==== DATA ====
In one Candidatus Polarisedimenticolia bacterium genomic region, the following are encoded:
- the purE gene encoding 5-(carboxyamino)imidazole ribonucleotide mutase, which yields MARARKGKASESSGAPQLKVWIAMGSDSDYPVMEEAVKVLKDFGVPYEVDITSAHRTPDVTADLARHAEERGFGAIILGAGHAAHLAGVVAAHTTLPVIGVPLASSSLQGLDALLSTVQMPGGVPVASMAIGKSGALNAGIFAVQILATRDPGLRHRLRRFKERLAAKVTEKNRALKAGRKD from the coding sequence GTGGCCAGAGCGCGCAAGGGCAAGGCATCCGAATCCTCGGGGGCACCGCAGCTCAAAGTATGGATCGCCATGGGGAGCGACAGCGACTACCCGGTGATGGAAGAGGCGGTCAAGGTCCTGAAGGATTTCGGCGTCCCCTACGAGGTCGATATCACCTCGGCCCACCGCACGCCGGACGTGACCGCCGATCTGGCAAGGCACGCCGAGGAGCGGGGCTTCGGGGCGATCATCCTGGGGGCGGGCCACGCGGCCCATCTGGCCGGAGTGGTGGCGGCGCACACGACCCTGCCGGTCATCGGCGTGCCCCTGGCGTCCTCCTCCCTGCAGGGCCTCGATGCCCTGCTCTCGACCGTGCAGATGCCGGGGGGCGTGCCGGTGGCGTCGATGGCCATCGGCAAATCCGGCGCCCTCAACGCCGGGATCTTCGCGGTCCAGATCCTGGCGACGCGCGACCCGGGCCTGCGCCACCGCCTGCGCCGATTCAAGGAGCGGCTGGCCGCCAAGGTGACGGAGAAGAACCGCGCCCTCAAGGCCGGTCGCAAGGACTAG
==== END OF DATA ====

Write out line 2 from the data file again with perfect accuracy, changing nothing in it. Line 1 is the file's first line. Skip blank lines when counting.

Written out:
- the purE gene encoding 5-(carboxyamino)imidazole ribonucleotide mutase, which yields MARARKGKASESSGAPQLKVWIAMGSDSDYPVMEEAVKVLKDFGVPYEVDITSAHRTPDVTADLARHAEERGFGAIILGAGHAAHLAGVVAAHTTLPVIGVPLASSSLQGLDALLSTVQMPGGVPVASMAIGKSGALNAGIFAVQILATRDPGLRHRLRRFKERLAAKVTEKNRALKAGRKD from the coding sequence GTGGCCAGAGCGCGCAAGGGCAAGGCATCCGAATCCTCGGGGGCACCGCAGCTCAAAGTATGGATCGCCATGGGGAGCGACAGCGACTACCCGGTGATGGAAGAGGCGGTCAAGGTCCTGAAGGATTTCGGCGTCCCCTACGAGGTCGATATCACCTCGGCCCACCGCACGCCGGACGTGACCGCCGATCTGGCAAGGCACGCCGAGGAGCGGGGCTTCGGGGCGATCATCCTGGGGGCGGGCCACGCGGCCCATCTGGCCGGAGTGGTGGCGGCGCACACGACCCTGCCGGTCATCGGCGTGCCCCTGGCGTCCTCCTCCCTGCAGGGCCTCGATGCCCTGCTCTCGACCGTGCAGATGCCGGGGGGCGTGCCGGTGGCGTCGATGGCCATCGGCAAATCCGGCGCCCTCAACGCCGGGATCTTCGCGGTCCAGATCCTGGCGACGCGCGACCCGGGCCTGCGCCACCGCCTGCGCCGATTCAAGGAGCGGCTGGCCGCCAAGGTGACGGAGAAGAACCGCGCCCTCAAGGCCGGTCGCAAGGACTAG